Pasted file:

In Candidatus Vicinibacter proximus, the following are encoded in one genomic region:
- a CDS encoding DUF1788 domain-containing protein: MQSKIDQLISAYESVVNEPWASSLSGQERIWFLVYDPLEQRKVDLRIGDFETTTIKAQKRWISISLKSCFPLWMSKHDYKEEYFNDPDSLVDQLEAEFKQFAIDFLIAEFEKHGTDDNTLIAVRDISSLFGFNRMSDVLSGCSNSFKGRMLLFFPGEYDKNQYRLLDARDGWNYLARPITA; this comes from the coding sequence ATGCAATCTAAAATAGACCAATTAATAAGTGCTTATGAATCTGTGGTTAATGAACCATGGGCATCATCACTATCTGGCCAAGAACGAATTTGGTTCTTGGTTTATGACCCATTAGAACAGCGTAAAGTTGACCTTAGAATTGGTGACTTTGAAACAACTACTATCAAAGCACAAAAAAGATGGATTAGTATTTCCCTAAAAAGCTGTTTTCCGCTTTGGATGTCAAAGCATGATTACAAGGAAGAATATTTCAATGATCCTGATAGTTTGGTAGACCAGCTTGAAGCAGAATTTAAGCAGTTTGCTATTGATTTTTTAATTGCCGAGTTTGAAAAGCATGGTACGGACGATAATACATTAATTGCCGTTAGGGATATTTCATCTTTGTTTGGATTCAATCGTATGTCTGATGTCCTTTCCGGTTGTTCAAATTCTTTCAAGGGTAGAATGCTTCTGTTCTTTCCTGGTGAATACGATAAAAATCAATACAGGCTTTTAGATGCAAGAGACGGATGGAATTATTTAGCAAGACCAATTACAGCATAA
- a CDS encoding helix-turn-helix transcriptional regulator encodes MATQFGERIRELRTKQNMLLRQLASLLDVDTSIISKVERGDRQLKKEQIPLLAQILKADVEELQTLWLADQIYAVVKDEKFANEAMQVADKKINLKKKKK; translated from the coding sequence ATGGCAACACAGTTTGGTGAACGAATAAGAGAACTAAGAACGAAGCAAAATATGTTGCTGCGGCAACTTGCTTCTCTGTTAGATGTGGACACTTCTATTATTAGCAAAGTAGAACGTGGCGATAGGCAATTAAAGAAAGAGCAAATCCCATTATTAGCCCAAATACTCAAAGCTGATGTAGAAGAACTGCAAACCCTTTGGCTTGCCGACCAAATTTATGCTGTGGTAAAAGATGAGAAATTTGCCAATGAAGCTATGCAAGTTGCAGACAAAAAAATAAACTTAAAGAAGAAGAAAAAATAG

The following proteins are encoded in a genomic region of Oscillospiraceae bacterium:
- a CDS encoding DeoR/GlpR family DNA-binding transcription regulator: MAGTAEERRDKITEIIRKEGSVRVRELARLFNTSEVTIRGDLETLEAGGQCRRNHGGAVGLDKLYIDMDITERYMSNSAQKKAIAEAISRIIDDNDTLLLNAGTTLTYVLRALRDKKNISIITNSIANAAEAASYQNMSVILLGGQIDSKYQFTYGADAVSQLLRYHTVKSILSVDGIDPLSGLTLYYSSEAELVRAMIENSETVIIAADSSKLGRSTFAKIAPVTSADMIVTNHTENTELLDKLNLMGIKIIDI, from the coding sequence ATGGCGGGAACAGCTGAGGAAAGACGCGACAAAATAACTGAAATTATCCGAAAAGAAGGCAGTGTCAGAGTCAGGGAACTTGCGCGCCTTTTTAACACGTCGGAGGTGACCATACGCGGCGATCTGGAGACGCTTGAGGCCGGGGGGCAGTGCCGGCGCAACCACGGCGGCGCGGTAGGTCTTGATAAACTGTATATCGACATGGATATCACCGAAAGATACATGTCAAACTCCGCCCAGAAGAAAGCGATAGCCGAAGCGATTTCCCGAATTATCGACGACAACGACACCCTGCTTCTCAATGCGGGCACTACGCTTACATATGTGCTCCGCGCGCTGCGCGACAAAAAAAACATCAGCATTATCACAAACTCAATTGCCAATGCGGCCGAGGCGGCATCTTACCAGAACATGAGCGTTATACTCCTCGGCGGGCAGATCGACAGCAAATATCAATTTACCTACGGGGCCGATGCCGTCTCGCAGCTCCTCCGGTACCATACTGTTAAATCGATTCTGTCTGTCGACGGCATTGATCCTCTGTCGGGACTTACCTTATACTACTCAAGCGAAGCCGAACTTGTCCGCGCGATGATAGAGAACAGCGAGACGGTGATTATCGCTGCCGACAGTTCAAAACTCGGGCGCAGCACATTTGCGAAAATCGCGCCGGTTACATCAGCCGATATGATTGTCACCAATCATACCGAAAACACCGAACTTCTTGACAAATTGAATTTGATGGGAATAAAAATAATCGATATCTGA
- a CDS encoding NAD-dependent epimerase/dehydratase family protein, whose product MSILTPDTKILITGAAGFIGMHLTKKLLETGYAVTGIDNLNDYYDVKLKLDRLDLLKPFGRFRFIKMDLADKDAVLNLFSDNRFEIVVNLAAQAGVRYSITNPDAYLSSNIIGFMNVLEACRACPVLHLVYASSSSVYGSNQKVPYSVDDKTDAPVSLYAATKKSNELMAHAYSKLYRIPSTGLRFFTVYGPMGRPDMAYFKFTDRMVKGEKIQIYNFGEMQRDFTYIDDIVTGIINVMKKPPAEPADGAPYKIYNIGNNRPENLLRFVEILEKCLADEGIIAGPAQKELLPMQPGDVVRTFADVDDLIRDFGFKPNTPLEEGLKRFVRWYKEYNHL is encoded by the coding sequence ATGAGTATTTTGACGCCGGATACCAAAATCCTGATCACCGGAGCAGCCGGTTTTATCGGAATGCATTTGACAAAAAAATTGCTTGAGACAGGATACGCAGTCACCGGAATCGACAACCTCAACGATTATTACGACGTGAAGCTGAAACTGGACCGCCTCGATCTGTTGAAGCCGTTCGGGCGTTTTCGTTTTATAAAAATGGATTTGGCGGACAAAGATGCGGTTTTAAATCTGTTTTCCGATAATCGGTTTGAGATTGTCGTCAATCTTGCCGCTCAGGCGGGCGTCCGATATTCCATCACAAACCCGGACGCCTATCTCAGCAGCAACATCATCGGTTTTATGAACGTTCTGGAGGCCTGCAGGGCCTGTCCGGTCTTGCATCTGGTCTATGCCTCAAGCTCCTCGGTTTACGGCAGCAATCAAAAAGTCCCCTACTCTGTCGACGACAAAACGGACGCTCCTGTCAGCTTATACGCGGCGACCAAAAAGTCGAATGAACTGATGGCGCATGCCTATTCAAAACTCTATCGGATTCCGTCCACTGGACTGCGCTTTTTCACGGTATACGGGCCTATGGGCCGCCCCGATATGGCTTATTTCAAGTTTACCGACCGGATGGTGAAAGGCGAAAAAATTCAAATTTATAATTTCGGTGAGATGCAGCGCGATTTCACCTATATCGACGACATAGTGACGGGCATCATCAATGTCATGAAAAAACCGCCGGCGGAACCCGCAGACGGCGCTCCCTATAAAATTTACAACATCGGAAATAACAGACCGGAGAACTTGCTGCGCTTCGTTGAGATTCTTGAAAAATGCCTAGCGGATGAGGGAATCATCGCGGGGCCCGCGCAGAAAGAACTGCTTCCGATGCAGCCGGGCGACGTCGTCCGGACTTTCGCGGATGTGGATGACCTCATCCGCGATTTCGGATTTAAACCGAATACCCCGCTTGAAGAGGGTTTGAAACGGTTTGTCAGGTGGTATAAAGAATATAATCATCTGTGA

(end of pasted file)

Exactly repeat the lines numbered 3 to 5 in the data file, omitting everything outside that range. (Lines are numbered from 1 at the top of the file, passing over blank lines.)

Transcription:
- a CDS encoding helix-turn-helix transcriptional regulator encodes MATQFGERIRELRTKQNMLLRQLASLLDVDTSIISKVERGDRQLKKEQIPLLAQILKADVEELQTLWLADQIYAVVKDEKFANEAMQVADKKINLKKKKK; translated from the coding sequence ATGGCAACACAGTTTGGTGAACGAATAAGAGAACTAAGAACGAAGCAAAATATGTTGCTGCGGCAACTTGCTTCTCTGTTAGATGTGGACACTTCTATTATTAGCAAAGTAGAACGTGGCGATAGGCAATTAAAGAAAGAGCAAATCCCATTATTAGCCCAAATACTCAAAGCTGATGTAGAAGAACTGCAAACCCTTTGGCTTGCCGACCAAATTTATGCTGTGGTAAAAGATGAGAAATTTGCCAATGAAGCTATGCAAGTTGCAGACAAAAAAATAAACTTAAAGAAGAAGAAAAAATAG

The following proteins are encoded in a genomic region of Oscillospiraceae bacterium:
- a CDS encoding DeoR/GlpR family DNA-binding transcription regulator: MAGTAEERRDKITEIIRKEGSVRVRELARLFNTSEVTIRGDLETLEAGGQCRRNHGGAVGLDKLYIDMDITERYMSNSAQKKAIAEAISRIIDDNDTLLLNAGTTLTYVLRALRDKKNISIITNSIANAAEAASYQNMSVILLGGQIDSKYQFTYGADAVSQLLRYHTVKSILSVDGIDPLSGLTLYYSSEAELVRAMIENSETVIIAADSSKLGRSTFAKIAPVTSADMIVTNHTENTELLDKLNLMGIKIIDI, from the coding sequence ATGGCGGGAACAGCTGAGGAAAGACGCGACAAAATAACTGAAATTATCCGAAAAGAAGGCAGTGTCAGAGTCAGGGAACTTGCGCGCCTTTTTAACACGTCGGAGGTGACCATACGCGGCGATCTGGAGACGCTTGAGGCCGGGGGGCAGTGCCGGCGCAACCACGGCGGCGCGGTAGGTCTTGATAAACTGTATATCGACATGGATATCACCGAAAGATACATGTCAAACTCCGCCCAGAAGAAAGCGATAGCCGAAGCGATTTCCCGAATTATCGACGACAACGACACCCTGCTTCTCAATGCGGGCACTACGCTTACATATGTGCTCCGCGCGCTGCGCGACAAAAAAAACATCAGCATTATCACAAACTCAATTGCCAATGCGGCCGAGGCGGCATCTTACCAGAACATGAGCGTTATACTCCTCGGCGGGCAGATCGACAGCAAATATCAATTTACCTACGGGGCCGATGCCGTCTCGCAGCTCCTCCGGTACCATACTGTTAAATCGATTCTGTCTGTCGACGGCATTGATCCTCTGTCGGGACTTACCTTATACTACTCAAGCGAAGCCGAACTTGTCCGCGCGATGATAGAGAACAGCGAGACGGTGATTATCGCTGCCGACAGTTCAAAACTCGGGCGCAGCACATTTGCGAAAATCGCGCCGGTTACATCAGCCGATATGATTGTCACCAATCATACCGAAAACACCGAACTTCTTGACAAATTGAATTTGATGGGAATAAAAATAATCGATATCTGA